Well the easiest album for a non-Who fan to get into is almost always Who's Next, since at a minimum they are already familiar with "Baby O'Riley", "Bargain", "Behind Blue Eyes", and "Won't Get Fooled Again". It's definitely one of the greatest albums of all time (at least in my opinion), so I guess of those albums you listed this is the first one to get.

I absolutely love Tommy and think it deserves every bit of praise it receives, however most non-Who fans really don't get into it other than a few songs ("Pinball Wizard", "I'm Free",

"Amazing Journey", "Eyesight To The Blind", and "See Me, Feel Me/Listening To You"). If you decide you like the Who, then perhaps you're ready for this, but I'd wait until after you've gotten into them.

Quadrophenia is great album, but I think it's the lesser of the Who's two rock operas. It has more 'standout' tracks though, so it might be more enjoyable for you as a novice Who listener. You'll probably like "The Real Me", "Is It In My Head?", "5:15", "Sea And Sand", "Doctor Jimmy", and "Love Reign O'er Me".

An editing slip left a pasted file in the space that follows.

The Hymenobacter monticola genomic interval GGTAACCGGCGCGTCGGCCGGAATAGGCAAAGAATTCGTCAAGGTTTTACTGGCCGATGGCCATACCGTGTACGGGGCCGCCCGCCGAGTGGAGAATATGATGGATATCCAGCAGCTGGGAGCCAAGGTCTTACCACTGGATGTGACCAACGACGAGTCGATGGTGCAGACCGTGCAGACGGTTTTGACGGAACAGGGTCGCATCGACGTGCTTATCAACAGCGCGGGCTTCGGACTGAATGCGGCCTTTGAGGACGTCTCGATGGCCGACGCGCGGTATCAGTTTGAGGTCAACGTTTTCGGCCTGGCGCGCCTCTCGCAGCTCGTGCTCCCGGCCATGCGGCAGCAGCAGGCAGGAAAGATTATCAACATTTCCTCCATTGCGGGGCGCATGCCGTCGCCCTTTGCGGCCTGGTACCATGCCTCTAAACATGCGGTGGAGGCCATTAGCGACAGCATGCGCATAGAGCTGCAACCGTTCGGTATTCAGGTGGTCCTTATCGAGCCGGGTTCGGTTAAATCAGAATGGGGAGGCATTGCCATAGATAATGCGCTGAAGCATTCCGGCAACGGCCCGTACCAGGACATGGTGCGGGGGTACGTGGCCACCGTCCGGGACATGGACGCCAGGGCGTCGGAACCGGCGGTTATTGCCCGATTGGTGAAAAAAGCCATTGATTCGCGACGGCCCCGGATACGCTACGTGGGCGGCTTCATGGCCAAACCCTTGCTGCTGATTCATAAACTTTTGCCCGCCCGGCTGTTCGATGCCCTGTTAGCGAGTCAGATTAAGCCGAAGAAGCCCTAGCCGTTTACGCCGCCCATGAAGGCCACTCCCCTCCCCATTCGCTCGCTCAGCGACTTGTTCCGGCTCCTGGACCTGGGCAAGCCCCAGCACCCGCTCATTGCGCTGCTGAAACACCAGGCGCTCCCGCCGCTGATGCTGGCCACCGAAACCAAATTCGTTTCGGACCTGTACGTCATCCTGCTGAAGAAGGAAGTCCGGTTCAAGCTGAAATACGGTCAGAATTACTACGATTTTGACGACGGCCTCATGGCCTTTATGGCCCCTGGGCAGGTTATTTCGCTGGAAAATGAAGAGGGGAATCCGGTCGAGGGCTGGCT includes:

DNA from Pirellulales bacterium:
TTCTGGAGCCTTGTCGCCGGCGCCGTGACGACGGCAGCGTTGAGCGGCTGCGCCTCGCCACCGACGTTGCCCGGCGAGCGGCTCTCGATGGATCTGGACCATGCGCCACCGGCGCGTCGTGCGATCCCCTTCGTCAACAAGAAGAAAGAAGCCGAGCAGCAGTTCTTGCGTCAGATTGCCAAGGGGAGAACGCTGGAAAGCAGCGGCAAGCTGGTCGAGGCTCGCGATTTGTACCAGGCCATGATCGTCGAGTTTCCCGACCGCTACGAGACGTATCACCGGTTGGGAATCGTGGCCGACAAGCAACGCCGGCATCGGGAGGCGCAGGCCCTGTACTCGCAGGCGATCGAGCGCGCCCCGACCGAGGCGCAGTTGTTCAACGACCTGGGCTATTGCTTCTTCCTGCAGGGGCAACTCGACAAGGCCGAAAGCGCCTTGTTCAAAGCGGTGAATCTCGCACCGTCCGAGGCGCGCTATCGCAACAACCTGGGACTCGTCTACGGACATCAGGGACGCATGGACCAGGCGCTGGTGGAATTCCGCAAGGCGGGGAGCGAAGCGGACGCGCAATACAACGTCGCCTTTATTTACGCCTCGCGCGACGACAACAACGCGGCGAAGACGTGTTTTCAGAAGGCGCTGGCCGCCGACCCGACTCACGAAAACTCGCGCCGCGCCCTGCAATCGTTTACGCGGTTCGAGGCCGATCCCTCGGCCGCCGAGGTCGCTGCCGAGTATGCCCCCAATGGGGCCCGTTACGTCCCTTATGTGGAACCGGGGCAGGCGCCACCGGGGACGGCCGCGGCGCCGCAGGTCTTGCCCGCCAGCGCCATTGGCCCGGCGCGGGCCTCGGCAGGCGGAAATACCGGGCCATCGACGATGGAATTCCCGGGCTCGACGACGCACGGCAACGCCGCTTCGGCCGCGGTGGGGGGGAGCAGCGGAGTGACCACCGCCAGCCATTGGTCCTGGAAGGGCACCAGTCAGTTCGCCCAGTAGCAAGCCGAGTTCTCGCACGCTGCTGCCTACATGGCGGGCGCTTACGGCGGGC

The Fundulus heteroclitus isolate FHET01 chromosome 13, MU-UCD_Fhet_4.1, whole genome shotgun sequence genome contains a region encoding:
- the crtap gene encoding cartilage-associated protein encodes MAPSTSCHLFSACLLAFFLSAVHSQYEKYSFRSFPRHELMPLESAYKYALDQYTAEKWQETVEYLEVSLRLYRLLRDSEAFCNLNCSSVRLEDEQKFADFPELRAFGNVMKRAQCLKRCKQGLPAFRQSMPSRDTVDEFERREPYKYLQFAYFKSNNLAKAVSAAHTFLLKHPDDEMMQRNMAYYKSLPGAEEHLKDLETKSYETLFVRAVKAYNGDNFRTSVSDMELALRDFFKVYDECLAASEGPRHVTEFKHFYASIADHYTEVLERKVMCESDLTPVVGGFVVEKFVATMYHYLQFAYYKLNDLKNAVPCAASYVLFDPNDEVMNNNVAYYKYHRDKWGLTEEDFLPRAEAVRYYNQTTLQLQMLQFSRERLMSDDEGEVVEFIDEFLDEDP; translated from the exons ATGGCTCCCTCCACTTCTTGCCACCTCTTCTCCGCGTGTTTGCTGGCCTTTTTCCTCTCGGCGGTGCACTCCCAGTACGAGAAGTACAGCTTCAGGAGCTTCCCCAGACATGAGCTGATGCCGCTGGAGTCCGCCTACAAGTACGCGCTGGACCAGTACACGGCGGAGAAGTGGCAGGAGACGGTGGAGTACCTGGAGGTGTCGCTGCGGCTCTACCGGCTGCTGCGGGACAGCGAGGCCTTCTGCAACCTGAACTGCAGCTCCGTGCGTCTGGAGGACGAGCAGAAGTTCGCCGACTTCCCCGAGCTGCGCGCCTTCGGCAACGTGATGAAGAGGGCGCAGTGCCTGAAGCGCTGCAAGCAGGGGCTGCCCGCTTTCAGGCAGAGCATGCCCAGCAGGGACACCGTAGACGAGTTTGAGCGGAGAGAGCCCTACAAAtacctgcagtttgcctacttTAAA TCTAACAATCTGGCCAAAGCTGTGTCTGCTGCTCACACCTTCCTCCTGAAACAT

The other good album to get for someone who isn't really into the Who is Live At Leeds. I HIGHLY recommend the deluxe edition, because not only do you get great, revved up versions of their early songs, you get a great performance of Tommy.

Again, I think you're best starting place is Who's Next. After that, it's whatever you want to take on. Here's how I rank their Moon era studio albums; they aren't necessarily ranked in order of accessibility.

1. Who's Next

2. Tommy

3. The Who Sell Out

4. The Who By Numbers

5. Quadrophenia

6. My Generation (the debut album, the US version is called "The Who Sings My Generation", which has almost the same tracklisting)

7. A Quick One

8. Who Are You

Hope this helps.